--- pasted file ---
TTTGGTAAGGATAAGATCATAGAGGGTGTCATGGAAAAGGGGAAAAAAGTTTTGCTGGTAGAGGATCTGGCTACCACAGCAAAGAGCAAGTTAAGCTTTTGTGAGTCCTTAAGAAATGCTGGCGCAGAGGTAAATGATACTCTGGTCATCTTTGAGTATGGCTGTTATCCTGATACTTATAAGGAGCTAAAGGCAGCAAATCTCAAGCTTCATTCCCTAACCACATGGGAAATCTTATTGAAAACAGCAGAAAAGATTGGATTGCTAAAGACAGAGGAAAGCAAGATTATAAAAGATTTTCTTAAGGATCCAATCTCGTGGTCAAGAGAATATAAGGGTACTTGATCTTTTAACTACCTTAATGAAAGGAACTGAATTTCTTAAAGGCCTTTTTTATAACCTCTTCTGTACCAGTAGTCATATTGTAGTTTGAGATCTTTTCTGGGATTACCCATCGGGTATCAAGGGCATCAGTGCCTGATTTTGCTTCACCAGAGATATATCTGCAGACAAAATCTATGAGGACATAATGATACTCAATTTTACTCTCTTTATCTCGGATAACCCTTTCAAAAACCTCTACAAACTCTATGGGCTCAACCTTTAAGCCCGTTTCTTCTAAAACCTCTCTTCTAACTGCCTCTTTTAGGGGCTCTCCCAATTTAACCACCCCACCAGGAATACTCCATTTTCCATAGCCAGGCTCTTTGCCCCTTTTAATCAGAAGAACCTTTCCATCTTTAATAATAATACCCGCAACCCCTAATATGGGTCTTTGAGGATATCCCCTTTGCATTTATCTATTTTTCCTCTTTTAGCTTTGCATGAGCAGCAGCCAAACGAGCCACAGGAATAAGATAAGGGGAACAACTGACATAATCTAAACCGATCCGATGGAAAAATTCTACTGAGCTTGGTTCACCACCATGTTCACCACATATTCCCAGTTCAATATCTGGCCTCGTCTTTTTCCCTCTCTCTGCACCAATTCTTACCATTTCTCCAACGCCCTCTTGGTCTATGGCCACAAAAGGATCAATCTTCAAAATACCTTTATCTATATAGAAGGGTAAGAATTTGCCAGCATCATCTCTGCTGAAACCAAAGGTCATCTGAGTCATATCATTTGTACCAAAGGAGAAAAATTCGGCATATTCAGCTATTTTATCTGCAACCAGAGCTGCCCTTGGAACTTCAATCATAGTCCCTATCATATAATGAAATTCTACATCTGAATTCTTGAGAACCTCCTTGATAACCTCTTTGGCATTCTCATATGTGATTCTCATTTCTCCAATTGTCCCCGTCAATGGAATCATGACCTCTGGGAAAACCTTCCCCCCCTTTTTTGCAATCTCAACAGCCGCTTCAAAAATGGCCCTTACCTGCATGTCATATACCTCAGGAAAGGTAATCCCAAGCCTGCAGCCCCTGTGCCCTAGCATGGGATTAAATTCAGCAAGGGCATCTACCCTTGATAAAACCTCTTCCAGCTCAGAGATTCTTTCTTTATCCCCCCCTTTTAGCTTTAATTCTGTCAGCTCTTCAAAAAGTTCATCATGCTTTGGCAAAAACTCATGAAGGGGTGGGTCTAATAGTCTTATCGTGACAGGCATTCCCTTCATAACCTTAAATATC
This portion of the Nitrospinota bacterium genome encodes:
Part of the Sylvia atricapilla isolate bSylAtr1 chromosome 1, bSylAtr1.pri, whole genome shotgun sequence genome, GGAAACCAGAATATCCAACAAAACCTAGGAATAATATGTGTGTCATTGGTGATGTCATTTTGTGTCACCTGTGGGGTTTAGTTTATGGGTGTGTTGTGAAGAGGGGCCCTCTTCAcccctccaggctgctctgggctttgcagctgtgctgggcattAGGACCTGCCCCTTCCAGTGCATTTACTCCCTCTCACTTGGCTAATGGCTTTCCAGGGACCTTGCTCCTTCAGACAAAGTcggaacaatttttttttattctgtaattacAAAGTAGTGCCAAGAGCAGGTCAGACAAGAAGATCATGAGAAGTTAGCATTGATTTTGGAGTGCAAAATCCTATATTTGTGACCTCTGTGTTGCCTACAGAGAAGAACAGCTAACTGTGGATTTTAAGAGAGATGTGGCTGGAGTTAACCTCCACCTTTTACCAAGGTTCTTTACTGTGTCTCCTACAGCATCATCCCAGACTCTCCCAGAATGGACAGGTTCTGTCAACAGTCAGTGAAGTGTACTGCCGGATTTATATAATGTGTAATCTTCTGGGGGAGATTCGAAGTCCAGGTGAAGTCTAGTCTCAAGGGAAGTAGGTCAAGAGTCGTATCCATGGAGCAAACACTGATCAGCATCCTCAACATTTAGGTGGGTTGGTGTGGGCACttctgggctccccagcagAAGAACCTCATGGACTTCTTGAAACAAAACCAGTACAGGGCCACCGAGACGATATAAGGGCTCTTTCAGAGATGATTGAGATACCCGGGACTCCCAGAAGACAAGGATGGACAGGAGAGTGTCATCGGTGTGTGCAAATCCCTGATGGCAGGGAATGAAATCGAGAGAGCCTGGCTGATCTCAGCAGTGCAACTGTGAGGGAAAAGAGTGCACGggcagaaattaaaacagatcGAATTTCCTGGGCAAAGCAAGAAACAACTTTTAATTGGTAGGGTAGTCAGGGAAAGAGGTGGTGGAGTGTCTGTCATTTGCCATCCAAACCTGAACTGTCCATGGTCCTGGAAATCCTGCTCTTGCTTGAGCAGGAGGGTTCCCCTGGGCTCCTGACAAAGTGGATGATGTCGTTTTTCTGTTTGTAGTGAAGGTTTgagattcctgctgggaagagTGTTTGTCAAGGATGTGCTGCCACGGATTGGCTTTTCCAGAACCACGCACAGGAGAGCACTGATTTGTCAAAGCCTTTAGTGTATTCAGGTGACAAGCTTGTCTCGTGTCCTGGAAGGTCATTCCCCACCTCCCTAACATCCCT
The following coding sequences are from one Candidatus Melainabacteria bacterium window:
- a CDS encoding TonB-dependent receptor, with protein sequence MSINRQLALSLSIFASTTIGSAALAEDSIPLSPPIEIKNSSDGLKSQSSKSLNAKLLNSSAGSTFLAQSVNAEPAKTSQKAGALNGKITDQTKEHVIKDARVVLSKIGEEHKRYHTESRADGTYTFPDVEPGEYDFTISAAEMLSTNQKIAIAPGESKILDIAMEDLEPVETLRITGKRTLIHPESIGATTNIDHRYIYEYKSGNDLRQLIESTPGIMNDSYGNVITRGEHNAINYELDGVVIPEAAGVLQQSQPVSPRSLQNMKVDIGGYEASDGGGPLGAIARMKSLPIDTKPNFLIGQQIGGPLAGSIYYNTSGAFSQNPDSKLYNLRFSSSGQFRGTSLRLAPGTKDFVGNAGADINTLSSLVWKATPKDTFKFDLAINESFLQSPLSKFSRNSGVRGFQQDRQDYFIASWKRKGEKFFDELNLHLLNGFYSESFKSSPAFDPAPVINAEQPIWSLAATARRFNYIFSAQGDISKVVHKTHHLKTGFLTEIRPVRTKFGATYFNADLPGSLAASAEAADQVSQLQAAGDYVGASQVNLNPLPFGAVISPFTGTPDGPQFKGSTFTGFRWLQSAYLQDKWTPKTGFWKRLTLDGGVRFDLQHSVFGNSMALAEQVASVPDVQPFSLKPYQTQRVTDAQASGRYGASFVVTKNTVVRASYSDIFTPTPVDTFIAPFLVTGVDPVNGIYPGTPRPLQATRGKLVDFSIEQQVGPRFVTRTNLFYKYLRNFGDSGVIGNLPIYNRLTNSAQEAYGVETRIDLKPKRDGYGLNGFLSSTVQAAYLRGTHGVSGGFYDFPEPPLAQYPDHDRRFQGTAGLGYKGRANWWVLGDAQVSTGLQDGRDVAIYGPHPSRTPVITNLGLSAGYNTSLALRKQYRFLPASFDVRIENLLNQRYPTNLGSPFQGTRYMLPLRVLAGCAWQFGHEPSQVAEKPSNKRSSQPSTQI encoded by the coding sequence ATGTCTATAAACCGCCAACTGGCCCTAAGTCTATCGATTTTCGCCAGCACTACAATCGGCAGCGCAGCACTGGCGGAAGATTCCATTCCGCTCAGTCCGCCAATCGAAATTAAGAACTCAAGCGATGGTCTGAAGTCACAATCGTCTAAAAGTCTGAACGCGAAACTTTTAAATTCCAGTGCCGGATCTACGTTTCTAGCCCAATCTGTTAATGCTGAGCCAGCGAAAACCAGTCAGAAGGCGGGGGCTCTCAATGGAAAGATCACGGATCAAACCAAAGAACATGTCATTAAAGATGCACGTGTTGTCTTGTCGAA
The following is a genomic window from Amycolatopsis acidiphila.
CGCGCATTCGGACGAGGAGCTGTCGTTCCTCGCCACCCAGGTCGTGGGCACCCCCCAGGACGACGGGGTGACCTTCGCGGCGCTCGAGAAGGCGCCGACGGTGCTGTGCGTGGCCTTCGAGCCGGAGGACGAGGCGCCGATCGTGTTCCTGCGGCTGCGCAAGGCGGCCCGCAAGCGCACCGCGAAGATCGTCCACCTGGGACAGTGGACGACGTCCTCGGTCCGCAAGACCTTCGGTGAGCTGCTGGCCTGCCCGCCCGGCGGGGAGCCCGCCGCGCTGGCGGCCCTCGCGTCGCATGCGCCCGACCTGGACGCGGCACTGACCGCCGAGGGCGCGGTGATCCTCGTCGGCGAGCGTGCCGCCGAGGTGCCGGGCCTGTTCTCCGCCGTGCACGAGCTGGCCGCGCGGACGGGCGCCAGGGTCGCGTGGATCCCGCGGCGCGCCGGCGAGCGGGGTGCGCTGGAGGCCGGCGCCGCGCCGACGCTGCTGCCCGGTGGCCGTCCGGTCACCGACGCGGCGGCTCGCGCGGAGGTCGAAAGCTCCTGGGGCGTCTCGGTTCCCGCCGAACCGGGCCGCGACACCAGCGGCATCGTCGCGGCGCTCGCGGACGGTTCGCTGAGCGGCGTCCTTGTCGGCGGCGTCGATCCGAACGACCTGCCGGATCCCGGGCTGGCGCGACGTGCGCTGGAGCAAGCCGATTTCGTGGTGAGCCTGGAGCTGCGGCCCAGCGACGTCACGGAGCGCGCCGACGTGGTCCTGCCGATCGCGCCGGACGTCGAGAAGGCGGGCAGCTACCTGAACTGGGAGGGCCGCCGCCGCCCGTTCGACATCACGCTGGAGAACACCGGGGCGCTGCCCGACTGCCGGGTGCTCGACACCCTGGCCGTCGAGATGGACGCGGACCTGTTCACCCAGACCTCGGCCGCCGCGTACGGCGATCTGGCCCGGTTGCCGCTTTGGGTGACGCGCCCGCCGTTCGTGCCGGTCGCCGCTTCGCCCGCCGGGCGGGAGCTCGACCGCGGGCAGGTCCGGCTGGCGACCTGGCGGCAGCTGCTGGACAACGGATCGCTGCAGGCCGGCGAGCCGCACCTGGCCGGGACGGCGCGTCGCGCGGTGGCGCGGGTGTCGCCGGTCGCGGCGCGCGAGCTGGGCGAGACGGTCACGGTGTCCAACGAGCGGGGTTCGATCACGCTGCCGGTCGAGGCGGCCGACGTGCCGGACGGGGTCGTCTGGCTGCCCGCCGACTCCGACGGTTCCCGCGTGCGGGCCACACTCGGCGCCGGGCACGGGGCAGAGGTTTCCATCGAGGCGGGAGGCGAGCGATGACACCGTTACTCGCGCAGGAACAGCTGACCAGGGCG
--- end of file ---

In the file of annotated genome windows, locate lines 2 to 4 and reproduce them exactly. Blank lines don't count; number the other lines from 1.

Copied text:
This portion of the Nitrospinota bacterium genome encodes:
Part of the Sylvia atricapilla isolate bSylAtr1 chromosome 1, bSylAtr1.pri, whole genome shotgun sequence genome, GGAAACCAGAATATCCAACAAAACCTAGGAATAATATGTGTGTCATTGGTGATGTCATTTTGTGTCACCTGTGGGGTTTAGTTTATGGGTGTGTTGTGAAGAGGGGCCCTCTTCAcccctccaggctgctctgggctttgcagctgtgctgggcattAGGACCTGCCCCTTCCAGTGCATTTACTCCCTCTCACTTGGCTAATGGCTTTCCAGGGACCTTGCTCCTTCAGACAAAGTcggaacaatttttttttattctgtaattacAAAGTAGTGCCAAGAGCAGGTCAGACAAGAAGATCATGAGAAGTTAGCATTGATTTTGGAGTGCAAAATCCTATATTTGTGACCTCTGTGTTGCCTACAGAGAAGAACAGCTAACTGTGGATTTTAAGAGAGATGTGGCTGGAGTTAACCTCCACCTTTTACCAAGGTTCTTTACTGTGTCTCCTACAGCATCATCCCAGACTCTCCCAGAATGGACAGGTTCTGTCAACAGTCAGTGAAGTGTACTGCCGGATTTATATAATGTGTAATCTTCTGGGGGAGATTCGAAGTCCAGGTGAAGTCTAGTCTCAAGGGAAGTAGGTCAAGAGTCGTATCCATGGAGCAAACACTGATCAGCATCCTCAACATTTAGGTGGGTTGGTGTGGGCACttctgggctccccagcagAAGAACCTCATGGACTTCTTGAAACAAAACCAGTACAGGGCCACCGAGACGATATAAGGGCTCTTTCAGAGATGATTGAGATACCCGGGACTCCCAGAAGACAAGGATGGACAGGAGAGTGTCATCGGTGTGTGCAAATCCCTGATGGCAGGGAATGAAATCGAGAGAGCCTGGCTGATCTCAGCAGTGCAACTGTGAGGGAAAAGAGTGCACGggcagaaattaaaacagatcGAATTTCCTGGGCAAAGCAAGAAACAACTTTTAATTGGTAGGGTAGTCAGGGAAAGAGGTGGTGGAGTGTCTGTCATTTGCCATCCAAACCTGAACTGTCCATGGTCCTGGAAATCCTGCTCTTGCTTGAGCAGGAGGGTTCCCCTGGGCTCCTGACAAAGTGGATGATGTCGTTTTTCTGTTTGTAGTGAAGGTTTgagattcctgctgggaagagTGTTTGTCAAGGATGTGCTGCCACGGATTGGCTTTTCCAGAACCACGCACAGGAGAGCACTGATTTGTCAAAGCCTTTAGTGTATTCAGGTGACAAGCTTGTCTCGTGTCCTGGAAGGTCATTCCCCACCTCCCTAACATCCCT
The following coding sequences are from one Candidatus Melainabacteria bacterium window: